Ironically, it is Green who misses Doherty the most. He may be the only one who still talks to her. "She's doing great; she's real happy," he says. "I mean, it's hard for me because I was really close to Shannen. I missing having her here. But work is definitely easier."
And occasionally more rewarding: This fall, Green and Thiessen will have their first love scene together, in the NBC TV-movie "She Fought Alone" (airing October 2). It meant going back to high school and giving up Gucci for Kmart in a quiet Illinois town where football rules. Thiessen's the new girl in the 'hood who falls for football hero Green and then gets assaulted by his best friend.
Its rocking soundtrack, reminiscent of that of "Pulp Fiction," and its twisted storyline have NBC executives hungry for more. Already, they've offered the pair more movies. He has signed. She hasn't. "I want to keep my options open," Thiessen says. (This summer, she also made a movie for ABC, "The Stranger Beside Me," in which she plays a single mother who marries a seriel rapist).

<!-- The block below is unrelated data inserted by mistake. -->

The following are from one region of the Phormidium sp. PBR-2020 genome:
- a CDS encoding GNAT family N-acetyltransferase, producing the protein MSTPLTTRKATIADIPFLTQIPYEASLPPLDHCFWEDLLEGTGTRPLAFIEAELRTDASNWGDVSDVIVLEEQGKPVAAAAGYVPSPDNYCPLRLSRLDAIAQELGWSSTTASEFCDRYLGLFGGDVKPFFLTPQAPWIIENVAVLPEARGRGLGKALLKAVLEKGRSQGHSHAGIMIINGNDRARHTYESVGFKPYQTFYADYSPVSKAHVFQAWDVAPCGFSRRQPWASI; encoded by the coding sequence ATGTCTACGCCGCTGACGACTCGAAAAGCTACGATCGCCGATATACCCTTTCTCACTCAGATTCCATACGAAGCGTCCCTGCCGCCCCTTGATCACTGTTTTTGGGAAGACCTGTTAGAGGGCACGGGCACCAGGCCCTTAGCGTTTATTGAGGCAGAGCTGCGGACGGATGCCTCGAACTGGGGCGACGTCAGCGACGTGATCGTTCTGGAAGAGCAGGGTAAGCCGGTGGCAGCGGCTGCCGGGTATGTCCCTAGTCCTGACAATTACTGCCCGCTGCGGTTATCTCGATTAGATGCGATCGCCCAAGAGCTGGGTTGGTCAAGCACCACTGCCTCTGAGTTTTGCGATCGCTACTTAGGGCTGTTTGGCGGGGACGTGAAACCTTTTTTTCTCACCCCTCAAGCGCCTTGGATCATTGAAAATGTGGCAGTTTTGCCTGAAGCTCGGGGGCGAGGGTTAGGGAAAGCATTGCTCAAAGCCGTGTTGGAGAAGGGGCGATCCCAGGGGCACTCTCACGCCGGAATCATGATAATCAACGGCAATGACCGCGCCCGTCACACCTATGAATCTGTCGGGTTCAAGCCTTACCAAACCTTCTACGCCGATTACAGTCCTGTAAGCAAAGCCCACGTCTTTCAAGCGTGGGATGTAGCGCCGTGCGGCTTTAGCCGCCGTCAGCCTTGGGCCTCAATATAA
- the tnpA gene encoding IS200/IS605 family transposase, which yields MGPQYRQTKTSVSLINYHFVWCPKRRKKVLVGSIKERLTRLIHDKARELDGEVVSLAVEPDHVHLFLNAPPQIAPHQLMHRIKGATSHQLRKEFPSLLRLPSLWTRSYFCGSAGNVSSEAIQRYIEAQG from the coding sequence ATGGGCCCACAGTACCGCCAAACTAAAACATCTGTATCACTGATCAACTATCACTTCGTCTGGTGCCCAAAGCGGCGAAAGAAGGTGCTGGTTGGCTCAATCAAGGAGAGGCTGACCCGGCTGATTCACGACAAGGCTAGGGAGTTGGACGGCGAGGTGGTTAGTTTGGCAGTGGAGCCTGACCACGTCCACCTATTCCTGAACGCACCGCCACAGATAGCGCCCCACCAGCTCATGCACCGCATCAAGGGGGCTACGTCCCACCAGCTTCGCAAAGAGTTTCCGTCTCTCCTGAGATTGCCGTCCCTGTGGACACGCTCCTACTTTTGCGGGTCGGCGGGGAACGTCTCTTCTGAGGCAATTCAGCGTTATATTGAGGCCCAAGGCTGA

Back on the set of 90210, change is in the air. Three new guest stars are joining the cast in recurring roles, and the parental presence will be rendered practically nonexistent, Mr. and Mrs. Walsh are selling their home and moving to Hong Kong, leaving roommates Brandon and Valerie (last seen locking lips in the season finale) on their own. "Everybody said the college years would ruin us," says Spelling. "But it didn't happen. Now there will be a big difference this year. These kids have to grow up."
And there's good news for Green. Next season's scripts are in, and it looks like Tiffani and Brian are finally going to steam up the screen — with each other, for a change. Together at home. Together at work.
"Do we ever get sick of each other?" says Tiffani. "No. It's not like we're together 24 hours a day."
"Yeah. Just 19," says Green.
Still, something has changed about their white-hot romance. Six months ago, Tiffani told a reporter she'd "marry Brian anytime he asks me. Every day I love him a little more." Are those still her sentiments today? "No. Not right now," she says firmly, looking directly into Brian's eyes. "We're way too young. We're still in the beginning stages of our relationship. We're working a lot together and we don't have time."
Cold feet, waning love, or maturity? Who knows. One thing's for sure. THe kids of 90210 aren't kids anymore.